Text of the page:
But as of this week, the NSW Food Authority is confident all contaminated produce has been pulled from supermarket shelves, eliminating the risk to consumers. The affected rockmelons were linked to a single NSW grower, Rombola Farms, yet people remain hesitant to buy the fruit.
Dianne Fullelove, industry development manager at the Australian Melon Association, says the whole industry is suffering as a result.
“Sales are down by 90 percent domestically and it’s had a huge impact on the export market,” she says.
Fullelove says steps are being taken to ensure the safety of Australians and the futures of melon farmers.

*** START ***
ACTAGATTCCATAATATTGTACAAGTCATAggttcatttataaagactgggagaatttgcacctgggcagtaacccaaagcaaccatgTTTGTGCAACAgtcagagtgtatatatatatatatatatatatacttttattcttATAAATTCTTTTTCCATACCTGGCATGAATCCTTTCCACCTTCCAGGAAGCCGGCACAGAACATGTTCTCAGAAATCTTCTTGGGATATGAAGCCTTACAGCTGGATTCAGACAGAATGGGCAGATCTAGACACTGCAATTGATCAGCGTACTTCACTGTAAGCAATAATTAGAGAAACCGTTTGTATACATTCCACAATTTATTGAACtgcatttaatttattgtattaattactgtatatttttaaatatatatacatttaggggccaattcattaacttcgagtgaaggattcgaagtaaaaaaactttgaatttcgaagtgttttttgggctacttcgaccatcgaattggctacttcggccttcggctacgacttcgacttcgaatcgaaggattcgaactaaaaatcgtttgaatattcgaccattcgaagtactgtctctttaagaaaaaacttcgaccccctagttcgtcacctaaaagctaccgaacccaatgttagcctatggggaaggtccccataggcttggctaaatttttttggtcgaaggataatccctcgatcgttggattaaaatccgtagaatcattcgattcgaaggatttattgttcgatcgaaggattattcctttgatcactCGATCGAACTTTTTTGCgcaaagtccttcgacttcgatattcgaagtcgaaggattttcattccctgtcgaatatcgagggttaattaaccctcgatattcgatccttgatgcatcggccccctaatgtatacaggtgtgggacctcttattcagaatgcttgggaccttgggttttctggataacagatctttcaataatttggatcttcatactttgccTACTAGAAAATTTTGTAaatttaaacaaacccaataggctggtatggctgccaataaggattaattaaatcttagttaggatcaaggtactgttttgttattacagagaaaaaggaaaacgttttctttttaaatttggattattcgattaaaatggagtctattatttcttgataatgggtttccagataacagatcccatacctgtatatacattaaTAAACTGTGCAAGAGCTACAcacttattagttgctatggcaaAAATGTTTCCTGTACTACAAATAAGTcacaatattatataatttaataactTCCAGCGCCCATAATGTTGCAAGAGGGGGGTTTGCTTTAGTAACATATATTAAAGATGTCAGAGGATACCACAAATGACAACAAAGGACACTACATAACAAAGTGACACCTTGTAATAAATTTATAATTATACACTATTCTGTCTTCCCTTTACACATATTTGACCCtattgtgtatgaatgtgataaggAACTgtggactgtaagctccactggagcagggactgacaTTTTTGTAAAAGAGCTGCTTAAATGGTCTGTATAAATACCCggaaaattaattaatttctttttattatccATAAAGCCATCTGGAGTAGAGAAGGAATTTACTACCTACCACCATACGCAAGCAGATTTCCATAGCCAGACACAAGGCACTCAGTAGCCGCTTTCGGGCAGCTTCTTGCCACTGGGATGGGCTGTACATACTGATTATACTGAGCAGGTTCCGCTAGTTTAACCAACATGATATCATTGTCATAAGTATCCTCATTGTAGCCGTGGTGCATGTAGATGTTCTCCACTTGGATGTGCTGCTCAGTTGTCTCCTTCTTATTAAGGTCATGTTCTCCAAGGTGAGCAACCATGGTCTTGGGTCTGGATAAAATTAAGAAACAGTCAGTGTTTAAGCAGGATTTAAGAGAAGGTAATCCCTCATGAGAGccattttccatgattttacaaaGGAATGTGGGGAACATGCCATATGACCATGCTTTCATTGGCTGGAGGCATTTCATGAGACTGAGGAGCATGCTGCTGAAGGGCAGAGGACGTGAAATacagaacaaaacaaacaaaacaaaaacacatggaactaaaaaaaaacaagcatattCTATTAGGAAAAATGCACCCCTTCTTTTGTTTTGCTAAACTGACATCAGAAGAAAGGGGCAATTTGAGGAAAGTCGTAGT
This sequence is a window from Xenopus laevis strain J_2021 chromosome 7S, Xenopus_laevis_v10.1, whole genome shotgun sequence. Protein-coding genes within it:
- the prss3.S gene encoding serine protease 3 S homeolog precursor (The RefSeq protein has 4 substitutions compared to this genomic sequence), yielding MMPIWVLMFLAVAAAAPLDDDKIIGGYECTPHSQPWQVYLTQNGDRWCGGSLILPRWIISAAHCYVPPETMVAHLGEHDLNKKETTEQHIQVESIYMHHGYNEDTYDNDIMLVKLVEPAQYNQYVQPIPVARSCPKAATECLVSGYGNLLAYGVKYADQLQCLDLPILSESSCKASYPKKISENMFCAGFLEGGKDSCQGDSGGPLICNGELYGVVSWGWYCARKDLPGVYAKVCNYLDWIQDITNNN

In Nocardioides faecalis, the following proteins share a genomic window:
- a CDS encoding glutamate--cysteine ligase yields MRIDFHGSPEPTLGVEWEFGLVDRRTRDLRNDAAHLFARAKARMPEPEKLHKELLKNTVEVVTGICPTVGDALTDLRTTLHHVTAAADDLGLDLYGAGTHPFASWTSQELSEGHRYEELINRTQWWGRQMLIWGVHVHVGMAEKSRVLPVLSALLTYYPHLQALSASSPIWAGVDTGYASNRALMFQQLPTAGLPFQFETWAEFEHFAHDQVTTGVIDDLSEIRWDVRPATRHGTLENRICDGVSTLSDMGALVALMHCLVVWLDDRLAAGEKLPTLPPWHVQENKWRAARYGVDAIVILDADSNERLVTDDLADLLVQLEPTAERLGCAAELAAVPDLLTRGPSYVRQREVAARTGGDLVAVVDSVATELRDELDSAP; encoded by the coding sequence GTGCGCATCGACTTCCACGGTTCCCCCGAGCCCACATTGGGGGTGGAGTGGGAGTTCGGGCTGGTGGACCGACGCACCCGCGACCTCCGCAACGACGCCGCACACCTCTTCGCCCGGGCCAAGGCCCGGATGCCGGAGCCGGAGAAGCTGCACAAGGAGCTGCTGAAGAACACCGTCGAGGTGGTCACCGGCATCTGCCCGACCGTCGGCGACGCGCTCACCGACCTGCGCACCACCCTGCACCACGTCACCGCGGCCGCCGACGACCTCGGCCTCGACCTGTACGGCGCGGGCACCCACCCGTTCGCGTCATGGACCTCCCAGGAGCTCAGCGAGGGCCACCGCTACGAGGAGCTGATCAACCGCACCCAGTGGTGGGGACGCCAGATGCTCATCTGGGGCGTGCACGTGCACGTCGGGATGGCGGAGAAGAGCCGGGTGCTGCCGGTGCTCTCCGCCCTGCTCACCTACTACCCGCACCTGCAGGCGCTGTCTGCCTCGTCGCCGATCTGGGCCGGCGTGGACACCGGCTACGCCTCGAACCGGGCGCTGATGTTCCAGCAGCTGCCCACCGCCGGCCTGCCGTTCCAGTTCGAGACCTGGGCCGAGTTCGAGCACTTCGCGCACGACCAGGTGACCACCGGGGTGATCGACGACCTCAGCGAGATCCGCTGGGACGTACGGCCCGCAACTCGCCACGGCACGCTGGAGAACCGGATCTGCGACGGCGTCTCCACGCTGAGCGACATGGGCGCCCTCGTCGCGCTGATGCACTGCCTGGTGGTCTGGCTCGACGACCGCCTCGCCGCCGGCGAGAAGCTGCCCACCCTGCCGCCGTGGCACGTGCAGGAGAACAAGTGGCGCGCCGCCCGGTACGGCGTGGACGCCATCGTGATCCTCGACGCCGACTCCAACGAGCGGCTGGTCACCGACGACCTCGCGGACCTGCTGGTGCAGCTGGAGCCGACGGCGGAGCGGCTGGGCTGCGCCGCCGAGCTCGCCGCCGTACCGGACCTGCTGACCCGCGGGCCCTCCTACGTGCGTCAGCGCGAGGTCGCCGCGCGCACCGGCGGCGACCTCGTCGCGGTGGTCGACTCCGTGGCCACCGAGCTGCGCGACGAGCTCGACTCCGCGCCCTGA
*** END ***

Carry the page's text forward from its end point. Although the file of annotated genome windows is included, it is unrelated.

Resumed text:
“The industry is planning to fund research and support for growers’ systems, so they can go back through their systems and notch them up to the next level so they’re as good as they can be,” she says.
Western Australian farmers produce a substantial percentage of our rockmelons and the family-owned, 200-hectare Capogreco Farms is one of the state’s largest exporters of melons.
Co-owner Bruno Capogreco says the upcoming melon season is now in doubt: “I don’t know if we’ll pick another rockmelon. The impact has been that bad.”
Capogreco believes it’s up to supermarket giants Coles, Woolworths and Aldi to lead by example and restock rockmelons to regain the trust of Australian consumers.
“If the supermarkets don’t repack the shelves, this is going to be a complete disaster for the months to come,” he says.
“Trust the rest of the growers in the country are doing the right thing. They don’t want anybody to get sick.”